This beautiful cover was designed by Oliver Munday. The art director at Little, Brown is Keith Hayes.

You can read a bit more about Underground Airlines here or here.

If your appetite is well-whetted by the picture, feel free — in fact, feel encouraged! — to mark the novel as a “to-read” on Goodreads, to share this page and the Goodreads page with your friends, and of course to pre-order from an online retailer or your favorite local bookseller.

I’ll be posting more about this novel as we get closer, obviously. July is still a long, long way away.

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On the actual act of writing a book

(Hey, I wrote this a couple years ago as a guest post on Pub Crawl) and lately I’ve been seeing a couple quotes from it posted around, so I’m reposting the whole thing so it can live here on my site).

 

I am not the kind of writer, in general, who goes around giving advice to other writers, because I feel like I have no idea and am making the whole thing up as I go along, every day. (It is my impression, by the way, that most writers to some degree feel this same sense of day-to-day fraudulence, which I call writer’s blech—as opposed to writer’s block—but I think a lot of other writers are better than I am at hiding it).

I shall break my self-imposed prohibition on writerly advice to release this single, probably useless, pearl: if you’re writing a trilogy of increasingly bleak detective novels about the end of civilization, try also to be writing a series of spooky poetry books for kids ages eight to twelve. (The corollary rule, which you may have inferred, is that if you’re writing scary poem books, be sure also to also be writing apocalyptic mysteries.)

This might actually be terrible advice. There are writers who would say that working on two books at once—especially if one of them is poetry and one is prose, especially if one is for kids and one is for adults—will muddy the mind, slow your progress, and confuse your style.

But what I find, what I have found throughout my working life, is the opposite. I like to be doing two things at once. I sort of need to be. One thing in active motion and one in the starting gate, warming up, ready to come out swinging—something else I’ve started to play around with, to make notes on, maybe done a wild first pass on.

Because as any writer will tell you, an IDEA for a book is like falling in love, it’s all wild emotion and headlong rush, but the ACTUAL ACT of writing a book is like building a relationship: it is joyous, slow, fragile, frustrating, exhilarating, painstaking, exhausting, worth it. So when I get through the lovey-dovey stuff on Project A and I’m deep into the difficult and complicated part, it is sheer anticipatory pleasure to have Projecet B, still in the pure-joy IDEA phase—waiting, patient, a temptation to which I can look forward.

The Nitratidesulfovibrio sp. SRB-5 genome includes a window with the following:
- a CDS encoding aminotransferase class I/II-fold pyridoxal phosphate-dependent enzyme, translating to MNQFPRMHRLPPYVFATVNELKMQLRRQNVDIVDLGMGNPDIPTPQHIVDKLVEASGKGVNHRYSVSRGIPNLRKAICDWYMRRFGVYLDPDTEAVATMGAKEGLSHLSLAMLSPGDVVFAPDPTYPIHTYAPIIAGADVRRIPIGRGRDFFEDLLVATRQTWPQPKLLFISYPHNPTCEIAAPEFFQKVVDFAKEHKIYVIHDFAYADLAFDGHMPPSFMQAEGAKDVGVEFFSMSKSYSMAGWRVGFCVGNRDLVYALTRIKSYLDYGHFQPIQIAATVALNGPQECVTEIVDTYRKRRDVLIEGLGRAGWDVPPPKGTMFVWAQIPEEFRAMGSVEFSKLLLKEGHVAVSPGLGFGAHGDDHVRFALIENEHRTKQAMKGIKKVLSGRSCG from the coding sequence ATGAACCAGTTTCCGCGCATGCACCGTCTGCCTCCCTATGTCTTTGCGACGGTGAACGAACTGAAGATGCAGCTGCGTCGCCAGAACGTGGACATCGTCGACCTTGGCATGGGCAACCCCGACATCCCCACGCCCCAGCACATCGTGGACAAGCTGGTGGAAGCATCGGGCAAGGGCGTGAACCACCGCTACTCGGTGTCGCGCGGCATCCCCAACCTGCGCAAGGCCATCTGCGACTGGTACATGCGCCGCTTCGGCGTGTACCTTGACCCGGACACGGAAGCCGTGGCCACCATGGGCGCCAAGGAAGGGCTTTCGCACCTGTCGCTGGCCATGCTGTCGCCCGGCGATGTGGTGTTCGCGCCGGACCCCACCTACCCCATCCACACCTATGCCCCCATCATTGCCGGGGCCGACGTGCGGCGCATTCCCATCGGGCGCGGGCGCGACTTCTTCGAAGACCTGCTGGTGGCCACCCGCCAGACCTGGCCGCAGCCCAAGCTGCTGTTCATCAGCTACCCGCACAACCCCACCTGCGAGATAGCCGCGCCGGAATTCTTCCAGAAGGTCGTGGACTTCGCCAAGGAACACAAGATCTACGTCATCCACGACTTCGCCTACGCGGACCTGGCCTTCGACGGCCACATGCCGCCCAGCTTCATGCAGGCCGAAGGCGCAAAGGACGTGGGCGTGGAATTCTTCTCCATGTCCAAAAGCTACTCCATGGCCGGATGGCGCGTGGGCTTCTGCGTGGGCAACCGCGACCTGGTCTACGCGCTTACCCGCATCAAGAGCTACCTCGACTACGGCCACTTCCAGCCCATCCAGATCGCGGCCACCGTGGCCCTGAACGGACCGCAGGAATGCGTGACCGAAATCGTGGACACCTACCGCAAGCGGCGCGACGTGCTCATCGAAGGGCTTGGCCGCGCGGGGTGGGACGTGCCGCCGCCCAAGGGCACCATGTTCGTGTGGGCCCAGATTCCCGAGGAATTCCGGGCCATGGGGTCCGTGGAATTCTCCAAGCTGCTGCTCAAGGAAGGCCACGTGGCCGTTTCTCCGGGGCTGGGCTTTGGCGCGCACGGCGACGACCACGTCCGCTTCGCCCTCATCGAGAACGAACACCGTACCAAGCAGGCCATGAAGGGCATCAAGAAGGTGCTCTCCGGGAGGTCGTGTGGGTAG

See what I’m getting at here?

(And yes, I recognize that if I extend the love/relationship metaphor much further, what I get is a new lover waiting for me to get done with the current one. That’s why I switch over to a new metaphor right about now).

I call this The Theory of Rotating Dessert. Because you do, no matter how excited you are about your book when you first set out, you reach a point where you feel like it’s murder, it’s killing you, you hate it and you wish you’d never started. But there! There in the distance, far but not too far, is this other project, your delicious dessert, and the sight of it, the knowledge of it, will keep you going, maintain your excitement and your inspiration and your diligence until you get to the end.

And then when that Project B is actually underway, when you’re deep into it, banging your head against the wall trying to conjure up clever ways to rhyme with “ghoul”, you know you’ve got a whole new detective novel waiting for you: the part of your writing life that was active is now in beautiful abeyance, gleaming under lights in the magic part of your mind, like a slice of diner pie in a rotating glass case.

Hopefully I haven’t mixed my metaphors too terribly. And hopefully the books themselves—which, let’s face it, are all that matters—are satisfying and delicious.

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the last part of it

The last bit of writing a new book is like when you’re assembling a bookshelf or something, and they’ve been telling you throughout not to tighten the screws all the way, to get everything in the right place and make sure it’s all on correctly before going back, at last, and doing those last final irreversible turns.

I’m sure this is an in-apt analogy in a lot of ways, but I’ve been using most of my figurative-language crafting ability in writing my new book, which is why I haven’t been active on this space at all this year. I’m coming to the point now where I’ll soon have to tighten those final screws, step back, and see if it looks like a beautiful bookshelf or not (and then turn it over to my editors, who’ll have their own round of sanding and painting and packaging and so on). Promise I’ll try and blog more after it’s done.